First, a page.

Feds confirm 'abuse' of H2B visa program led to historic denialsWritten by Janela Carrera
Guam - The US Citizenship and Immigration Service continues to push back on efforts by local contractors to get H2B visa petitions approved.
In court papers, attorneys for the USCIS confirm that the denial of H2B visas in recent months stems from abuse of the system.
Year in year out, blanket approvals of H2B workers became so standard that approvals were almost expected. But now, it appears that the USCIS is cracking down on what they’re now referring to as abuse.
Attorney for USCIS Heather Sokolower filed a motion to dismiss the Guam Contractor’s Association’s lawsuit once again on the basis that not only does the District Court of Guam lack jurisdiction, but on the very entitlement that local contractors seem to claim because of a historically high approval rating.
GCA and several other local contractors are seeking a preliminary injunction against the USCIS and US Attorney General Loretta Lynch that would reverse the denials of H2B visas in recent months.
The contractors argue that the USCIS is abusing its discretion and is in violation of law when it went from a near 100 percent approval of H2B visa applications to a near 100 percent denial of the same. In their lawsuit, GCA alleges that the federal government changed their policies and procedures for the H2B program without due notice and without providing for input on the matter.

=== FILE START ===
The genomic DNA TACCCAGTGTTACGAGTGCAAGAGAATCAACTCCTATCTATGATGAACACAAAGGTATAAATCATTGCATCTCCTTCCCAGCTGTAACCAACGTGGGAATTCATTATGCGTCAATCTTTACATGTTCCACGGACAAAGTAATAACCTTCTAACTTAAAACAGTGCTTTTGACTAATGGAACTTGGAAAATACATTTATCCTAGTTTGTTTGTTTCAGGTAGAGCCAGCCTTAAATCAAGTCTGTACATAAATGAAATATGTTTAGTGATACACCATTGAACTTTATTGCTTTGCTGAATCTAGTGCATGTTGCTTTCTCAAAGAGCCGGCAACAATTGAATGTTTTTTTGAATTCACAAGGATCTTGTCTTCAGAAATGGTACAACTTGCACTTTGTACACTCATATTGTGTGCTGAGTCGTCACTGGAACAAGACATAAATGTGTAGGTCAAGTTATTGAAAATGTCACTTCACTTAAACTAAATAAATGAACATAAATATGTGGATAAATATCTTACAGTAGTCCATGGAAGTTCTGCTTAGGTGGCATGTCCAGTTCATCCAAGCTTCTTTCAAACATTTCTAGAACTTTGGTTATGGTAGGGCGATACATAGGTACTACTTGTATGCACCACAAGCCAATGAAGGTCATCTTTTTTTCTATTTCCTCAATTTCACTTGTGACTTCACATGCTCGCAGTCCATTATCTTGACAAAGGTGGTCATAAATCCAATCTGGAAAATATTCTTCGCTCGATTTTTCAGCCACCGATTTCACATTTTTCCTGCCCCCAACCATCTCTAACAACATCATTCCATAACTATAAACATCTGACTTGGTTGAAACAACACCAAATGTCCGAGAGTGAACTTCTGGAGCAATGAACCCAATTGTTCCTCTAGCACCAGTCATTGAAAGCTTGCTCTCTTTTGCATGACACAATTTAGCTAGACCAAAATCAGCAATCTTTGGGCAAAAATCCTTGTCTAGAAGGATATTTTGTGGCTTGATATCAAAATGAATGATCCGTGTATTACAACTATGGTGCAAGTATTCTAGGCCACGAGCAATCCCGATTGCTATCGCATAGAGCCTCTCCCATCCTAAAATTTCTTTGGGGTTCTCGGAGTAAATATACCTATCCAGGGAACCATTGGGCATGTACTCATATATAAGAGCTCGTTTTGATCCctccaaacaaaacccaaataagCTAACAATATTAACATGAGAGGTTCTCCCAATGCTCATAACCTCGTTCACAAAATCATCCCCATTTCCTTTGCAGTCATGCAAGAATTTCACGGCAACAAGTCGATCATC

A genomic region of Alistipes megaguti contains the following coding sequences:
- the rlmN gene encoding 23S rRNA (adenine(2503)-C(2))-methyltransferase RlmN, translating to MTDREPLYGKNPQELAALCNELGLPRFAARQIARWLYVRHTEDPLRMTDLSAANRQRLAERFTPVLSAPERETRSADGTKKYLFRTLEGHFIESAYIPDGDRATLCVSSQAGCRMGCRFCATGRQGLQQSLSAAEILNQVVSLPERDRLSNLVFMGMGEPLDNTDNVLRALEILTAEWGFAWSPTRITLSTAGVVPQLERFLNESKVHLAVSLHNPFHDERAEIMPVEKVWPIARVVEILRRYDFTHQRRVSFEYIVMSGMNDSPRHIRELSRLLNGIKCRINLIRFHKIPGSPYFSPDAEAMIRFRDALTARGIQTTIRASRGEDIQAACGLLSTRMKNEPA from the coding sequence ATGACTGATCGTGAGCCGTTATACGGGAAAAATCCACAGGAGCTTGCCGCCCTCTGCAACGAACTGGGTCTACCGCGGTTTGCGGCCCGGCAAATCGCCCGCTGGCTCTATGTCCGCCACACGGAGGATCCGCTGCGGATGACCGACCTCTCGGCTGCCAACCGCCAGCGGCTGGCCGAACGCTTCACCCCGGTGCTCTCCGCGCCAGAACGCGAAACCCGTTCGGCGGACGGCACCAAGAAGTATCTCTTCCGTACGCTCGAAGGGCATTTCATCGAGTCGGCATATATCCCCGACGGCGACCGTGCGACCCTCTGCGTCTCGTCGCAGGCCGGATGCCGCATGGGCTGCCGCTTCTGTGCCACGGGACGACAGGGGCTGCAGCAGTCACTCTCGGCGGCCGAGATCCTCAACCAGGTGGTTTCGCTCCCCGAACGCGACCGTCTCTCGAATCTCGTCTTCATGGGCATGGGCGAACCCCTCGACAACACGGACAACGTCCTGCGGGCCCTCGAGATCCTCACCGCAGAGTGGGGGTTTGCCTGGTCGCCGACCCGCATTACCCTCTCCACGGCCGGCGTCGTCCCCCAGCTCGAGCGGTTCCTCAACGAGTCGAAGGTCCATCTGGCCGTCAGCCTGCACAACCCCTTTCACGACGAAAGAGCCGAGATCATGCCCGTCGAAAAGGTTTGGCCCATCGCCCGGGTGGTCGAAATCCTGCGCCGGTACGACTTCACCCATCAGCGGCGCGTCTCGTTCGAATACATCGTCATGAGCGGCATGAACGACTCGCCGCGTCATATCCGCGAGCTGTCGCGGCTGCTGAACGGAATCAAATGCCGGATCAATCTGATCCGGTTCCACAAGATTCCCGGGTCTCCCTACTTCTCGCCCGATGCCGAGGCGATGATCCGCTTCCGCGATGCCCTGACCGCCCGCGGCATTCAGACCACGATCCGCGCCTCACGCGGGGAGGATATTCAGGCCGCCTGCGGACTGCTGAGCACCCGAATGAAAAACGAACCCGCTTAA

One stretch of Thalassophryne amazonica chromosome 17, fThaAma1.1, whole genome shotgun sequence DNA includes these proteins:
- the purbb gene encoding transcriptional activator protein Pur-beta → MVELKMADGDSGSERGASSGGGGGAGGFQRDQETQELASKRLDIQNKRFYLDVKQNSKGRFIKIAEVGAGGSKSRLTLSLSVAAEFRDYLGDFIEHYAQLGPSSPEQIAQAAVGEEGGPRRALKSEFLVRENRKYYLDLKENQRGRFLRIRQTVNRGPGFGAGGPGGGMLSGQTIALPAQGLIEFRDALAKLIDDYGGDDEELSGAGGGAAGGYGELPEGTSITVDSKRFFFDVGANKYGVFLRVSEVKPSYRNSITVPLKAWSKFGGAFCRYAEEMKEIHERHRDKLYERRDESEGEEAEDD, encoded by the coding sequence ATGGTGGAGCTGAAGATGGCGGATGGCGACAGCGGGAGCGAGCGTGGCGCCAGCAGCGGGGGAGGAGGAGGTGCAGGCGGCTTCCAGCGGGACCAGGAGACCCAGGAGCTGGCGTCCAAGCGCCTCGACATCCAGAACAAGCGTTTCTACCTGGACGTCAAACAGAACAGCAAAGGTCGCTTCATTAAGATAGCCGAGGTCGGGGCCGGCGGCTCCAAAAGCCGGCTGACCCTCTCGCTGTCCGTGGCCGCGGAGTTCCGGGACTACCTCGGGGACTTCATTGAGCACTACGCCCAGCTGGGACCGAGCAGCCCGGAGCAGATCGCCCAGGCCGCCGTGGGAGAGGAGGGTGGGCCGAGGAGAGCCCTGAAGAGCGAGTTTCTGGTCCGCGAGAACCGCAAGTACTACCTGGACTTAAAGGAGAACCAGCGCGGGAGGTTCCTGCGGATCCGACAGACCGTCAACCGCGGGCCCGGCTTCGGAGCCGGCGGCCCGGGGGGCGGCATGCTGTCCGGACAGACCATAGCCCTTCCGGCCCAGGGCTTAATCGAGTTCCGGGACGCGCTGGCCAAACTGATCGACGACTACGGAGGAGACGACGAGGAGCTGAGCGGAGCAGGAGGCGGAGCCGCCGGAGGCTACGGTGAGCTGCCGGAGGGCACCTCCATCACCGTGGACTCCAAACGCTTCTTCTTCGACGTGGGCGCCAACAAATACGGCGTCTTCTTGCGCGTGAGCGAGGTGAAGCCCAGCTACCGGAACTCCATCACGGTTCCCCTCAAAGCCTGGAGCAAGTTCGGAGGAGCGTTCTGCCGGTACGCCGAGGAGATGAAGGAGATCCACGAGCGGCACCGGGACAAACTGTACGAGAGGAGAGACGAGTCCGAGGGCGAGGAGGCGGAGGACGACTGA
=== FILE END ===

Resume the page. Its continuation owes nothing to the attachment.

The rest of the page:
But in their defense, the federal government says a previous approval a contractor may have obtained does not guarantee future approval even if they were based on the same facts or need.
Sokolower says that the policies GCA cites “merely define the peakload and one-time occurrence standards of temporary need; they do not provide the plaintiffs a cause of action or create any entitlement to approval of an H2B petition once these standards have been established.”
To the contrary, Sokolower also points out, approving H2B petitions on the same basis would actually show that these workers "have become a part of the employer’s regular operations,” which eliminates classification of peakload.
“In fact,” she goes on to note, “this appears to be the very basis on which many of [the contractors’] H2B petitions were denied.”
In addition, Sokolower appears to disregard the Guam Department of Labor’s authority in screening the H2B applications, saying the claim that the USCIS is bound by Guam DOL’s assessment is meritless. This, Sokolower argues, is because even if Guam DOL approves the temporary labor certification, the US Department of Homeland Security ultimately has the final say.
You can read the motion to dismiss filed by the US Attorney General’s Office by clicking on the file below.